Whilst sibling rivalry is common, it can be nonetheless upsetting for all involved.
As a parent and as someone who deals with children on a daily basis, I've both experienced it first hand and have had numerous conversations with parents who are struggling too.
So, why do siblings squabble? There can be many reasons -
It's almost inevitable that when siblings spend a lot of time together (and often in a confined space) little petty irritations can escalate into full blown rows. As such it's important to make sure that your children have some time and space apart - doing different activities, playing with different friends etc. Often a little time apart can make for a much more harmonious relationship when they do come back together.
Children of different ages of course have differing needs, and this can affect how they relate to each other. For example, toddlers often struggle with the concept of sharing - which can make playing with toys difficult. Likewise, your reaction to the differing needs of your children may also breed resentment. For example, if an older child feels that you give more time and attention to a younger sibling, then this can cause problems too.
It's therefore really important that you acknowledge the differing needs of your children, and try to ensure that you give individual attention to them all. Try organising some one-on-one time with all of your children individually - spend some quality time with them, doing the things that they enjoy - e.g. a trip to the park, reading a story etc.
Also, take the time to chat to your children about how they feel about their sibling(s) - by talking through the issues with them on their own, you'll gain a clearer understanding of what the issues are; of course you can also talk through some strategies to resolve the arguments.
Often siblings will clash because they have very different personalities; or indeed because they have very similar ones! Personality clashes are a part of every day life and learning how to get along with people is a really important life lesson.
In this instance, keeping the lines of communication open is key. Once again, talk to your children individually about why they think that they squabble and encourage them to think up ways that they might resolve their differences.
Sometimes, there can be intense competition among siblings for recognition and the attention of their parents. This often stems back to when a baby is introduced to a family and the older sibling fears the baby will replace him or her. The older child may become jealous and this can manifest itself in aggressive behavior toward the baby or regressive acts like bed-wetting or baby talk. This regressive behavior is often seen as the older child's way to try and reestablish himself in a dependent role with his parents and, like anything, this can become an unhealthy habit.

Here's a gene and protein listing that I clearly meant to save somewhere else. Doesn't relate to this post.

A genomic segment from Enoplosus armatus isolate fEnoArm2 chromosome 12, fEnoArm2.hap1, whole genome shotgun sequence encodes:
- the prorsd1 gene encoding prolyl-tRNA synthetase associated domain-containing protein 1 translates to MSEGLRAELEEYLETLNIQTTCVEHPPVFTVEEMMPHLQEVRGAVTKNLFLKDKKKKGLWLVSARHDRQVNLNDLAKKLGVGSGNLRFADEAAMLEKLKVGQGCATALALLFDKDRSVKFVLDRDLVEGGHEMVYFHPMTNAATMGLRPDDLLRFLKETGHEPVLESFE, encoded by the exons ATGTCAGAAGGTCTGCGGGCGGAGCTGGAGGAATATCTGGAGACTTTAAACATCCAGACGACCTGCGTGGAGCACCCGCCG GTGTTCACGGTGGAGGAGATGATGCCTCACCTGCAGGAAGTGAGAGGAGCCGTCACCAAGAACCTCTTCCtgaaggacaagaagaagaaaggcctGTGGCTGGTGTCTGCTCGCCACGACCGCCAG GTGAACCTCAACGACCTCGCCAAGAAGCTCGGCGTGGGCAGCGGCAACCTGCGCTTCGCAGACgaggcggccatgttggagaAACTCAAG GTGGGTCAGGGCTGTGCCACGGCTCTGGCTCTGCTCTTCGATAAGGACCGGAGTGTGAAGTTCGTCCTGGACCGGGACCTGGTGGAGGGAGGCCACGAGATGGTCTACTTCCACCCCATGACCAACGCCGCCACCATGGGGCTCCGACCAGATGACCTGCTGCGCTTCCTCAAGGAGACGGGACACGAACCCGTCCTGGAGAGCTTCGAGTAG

The best way to deal with competition for your attention is to ensure absolute even-handedness between siblings however hard it can be to balance their often-competing needs.
Tips to deal with squabbling siblings:
- Establish some house rules about what is and is not acceptable behaviour - e.g. no shouting, pushing, hitting, kicking, name-calling etc. If squabbles degenerate into this sort of behaviour separate the children and give them a chance to calm down.
- Try to let them resolve their differences themselves. Ultimately your children will need to learn to resolve their differences themselves, rather than relying on you to do it for them. As such you may need to act as a moderator to allow the children to discuss their differences, but try to allow them to come to a mutually agreeable resolution.
- Don't play the blame game. Try not to focus on who started it. Instead focus on working towards a resolution.
- Try to encourage activities which encourage cooperation rather than competition - e.g. encourage the children to build or make something together, rather than compete against each other to build or make the 'best' version of something.
- Ensure you treat all your children absolutely equally and are seen to do so. It's easy for children to slip into roles as 'aggressor' or 'victim' and it's really important not to fall into the trap of labelling.
So how do you deal with sibling rivalry? Got any tips of your own you'd care to share?
Image credit Ken Wilcox